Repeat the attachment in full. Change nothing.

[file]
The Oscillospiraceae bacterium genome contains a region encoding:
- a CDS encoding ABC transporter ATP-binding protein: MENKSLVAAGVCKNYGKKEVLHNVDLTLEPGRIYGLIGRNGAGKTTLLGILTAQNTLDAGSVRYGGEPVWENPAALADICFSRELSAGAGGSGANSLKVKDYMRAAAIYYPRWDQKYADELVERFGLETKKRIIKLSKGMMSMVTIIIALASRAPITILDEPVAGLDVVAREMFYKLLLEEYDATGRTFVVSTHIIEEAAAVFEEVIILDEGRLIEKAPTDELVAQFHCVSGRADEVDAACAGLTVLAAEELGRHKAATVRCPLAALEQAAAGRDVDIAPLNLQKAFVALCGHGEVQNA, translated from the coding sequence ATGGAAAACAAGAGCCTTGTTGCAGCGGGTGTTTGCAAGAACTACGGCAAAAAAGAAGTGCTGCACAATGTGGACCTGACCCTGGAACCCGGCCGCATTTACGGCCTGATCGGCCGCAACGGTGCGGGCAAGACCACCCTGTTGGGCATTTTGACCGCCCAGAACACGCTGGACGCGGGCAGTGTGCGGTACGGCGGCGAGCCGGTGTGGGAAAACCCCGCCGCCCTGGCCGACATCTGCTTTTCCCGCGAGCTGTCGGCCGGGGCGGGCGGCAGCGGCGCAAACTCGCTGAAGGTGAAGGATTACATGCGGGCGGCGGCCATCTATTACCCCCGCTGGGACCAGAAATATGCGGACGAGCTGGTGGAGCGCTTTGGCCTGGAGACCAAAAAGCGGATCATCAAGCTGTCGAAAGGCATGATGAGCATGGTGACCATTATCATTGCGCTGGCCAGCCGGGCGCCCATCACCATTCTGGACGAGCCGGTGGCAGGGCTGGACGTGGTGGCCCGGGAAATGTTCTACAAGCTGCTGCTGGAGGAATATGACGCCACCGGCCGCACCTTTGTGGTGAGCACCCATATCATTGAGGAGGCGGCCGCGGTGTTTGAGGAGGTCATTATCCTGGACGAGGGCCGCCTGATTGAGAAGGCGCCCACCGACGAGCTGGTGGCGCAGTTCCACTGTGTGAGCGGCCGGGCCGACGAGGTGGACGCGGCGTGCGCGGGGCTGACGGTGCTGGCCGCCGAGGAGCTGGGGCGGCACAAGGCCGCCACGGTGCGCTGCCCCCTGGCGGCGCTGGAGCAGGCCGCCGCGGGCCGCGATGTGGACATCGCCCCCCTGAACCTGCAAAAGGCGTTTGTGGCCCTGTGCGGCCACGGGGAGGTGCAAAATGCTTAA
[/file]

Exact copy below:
The Oscillospiraceae bacterium genome contains a region encoding:
- a CDS encoding ABC transporter ATP-binding protein: MENKSLVAAGVCKNYGKKEVLHNVDLTLEPGRIYGLIGRNGAGKTTLLGILTAQNTLDAGSVRYGGEPVWENPAALADICFSRELSAGAGGSGANSLKVKDYMRAAAIYYPRWDQKYADELVERFGLETKKRIIKLSKGMMSMVTIIIALASRAPITILDEPVAGLDVVAREMFYKLLLEEYDATGRTFVVSTHIIEEAAAVFEEVIILDEGRLIEKAPTDELVAQFHCVSGRADEVDAACAGLTVLAAEELGRHKAATVRCPLAALEQAAAGRDVDIAPLNLQKAFVALCGHGEVQNA, translated from the coding sequence ATGGAAAACAAGAGCCTTGTTGCAGCGGGTGTTTGCAAGAACTACGGCAAAAAAGAAGTGCTGCACAATGTGGACCTGACCCTGGAACCCGGCCGCATTTACGGCCTGATCGGCCGCAACGGTGCGGGCAAGACCACCCTGTTGGGCATTTTGACCGCCCAGAACACGCTGGACGCGGGCAGTGTGCGGTACGGCGGCGAGCCGGTGTGGGAAAACCCCGCCGCCCTGGCCGACATCTGCTTTTCCCGCGAGCTGTCGGCCGGGGCGGGCGGCAGCGGCGCAAACTCGCTGAAGGTGAAGGATTACATGCGGGCGGCGGCCATCTATTACCCCCGCTGGGACCAGAAATATGCGGACGAGCTGGTGGAGCGCTTTGGCCTGGAGACCAAAAAGCGGATCATCAAGCTGTCGAAAGGCATGATGAGCATGGTGACCATTATCATTGCGCTGGCCAGCCGGGCGCCCATCACCATTCTGGACGAGCCGGTGGCAGGGCTGGACGTGGTGGCCCGGGAAATGTTCTACAAGCTGCTGCTGGAGGAATATGACGCCACCGGCCGCACCTTTGTGGTGAGCACCCATATCATTGAGGAGGCGGCCGCGGTGTTTGAGGAGGTCATTATCCTGGACGAGGGCCGCCTGATTGAGAAGGCGCCCACCGACGAGCTGGTGGCGCAGTTCCACTGTGTGAGCGGCCGGGCCGACGAGGTGGACGCGGCGTGCGCGGGGCTGACGGTGCTGGCCGCCGAGGAGCTGGGGCGGCACAAGGCCGCCACGGTGCGCTGCCCCCTGGCGGCGCTGGAGCAGGCCGCCGCGGGCCGCGATGTGGACATCGCCCCCCTGAACCTGCAAAAGGCGTTTGTGGCCCTGTGCGGCCACGGGGAGGTGCAAAATGCTTAA